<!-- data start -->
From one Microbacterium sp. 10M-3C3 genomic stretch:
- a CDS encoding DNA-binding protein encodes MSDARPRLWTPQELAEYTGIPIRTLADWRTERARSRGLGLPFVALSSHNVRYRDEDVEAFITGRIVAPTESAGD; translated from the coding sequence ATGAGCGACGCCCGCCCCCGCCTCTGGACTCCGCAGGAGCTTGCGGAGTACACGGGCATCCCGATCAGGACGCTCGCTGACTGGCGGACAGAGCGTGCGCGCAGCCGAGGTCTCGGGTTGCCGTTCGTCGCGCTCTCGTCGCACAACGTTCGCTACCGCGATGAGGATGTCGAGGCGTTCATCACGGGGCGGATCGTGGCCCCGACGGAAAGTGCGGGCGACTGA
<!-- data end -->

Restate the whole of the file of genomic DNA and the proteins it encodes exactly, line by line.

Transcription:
From one Microbacterium sp. 10M-3C3 genomic stretch:
- a CDS encoding DNA-binding protein encodes MSDARPRLWTPQELAEYTGIPIRTLADWRTERARSRGLGLPFVALSSHNVRYRDEDVEAFITGRIVAPTESAGD; translated from the coding sequence ATGAGCGACGCCCGCCCCCGCCTCTGGACTCCGCAGGAGCTTGCGGAGTACACGGGCATCCCGATCAGGACGCTCGCTGACTGGCGGACAGAGCGTGCGCGCAGCCGAGGTCTCGGGTTGCCGTTCGTCGCGCTCTCGTCGCACAACGTTCGCTACCGCGATGAGGATGTCGAGGCGTTCATCACGGGGCGGATCGTGGCCCCGACGGAAAGTGCGGGCGACTGA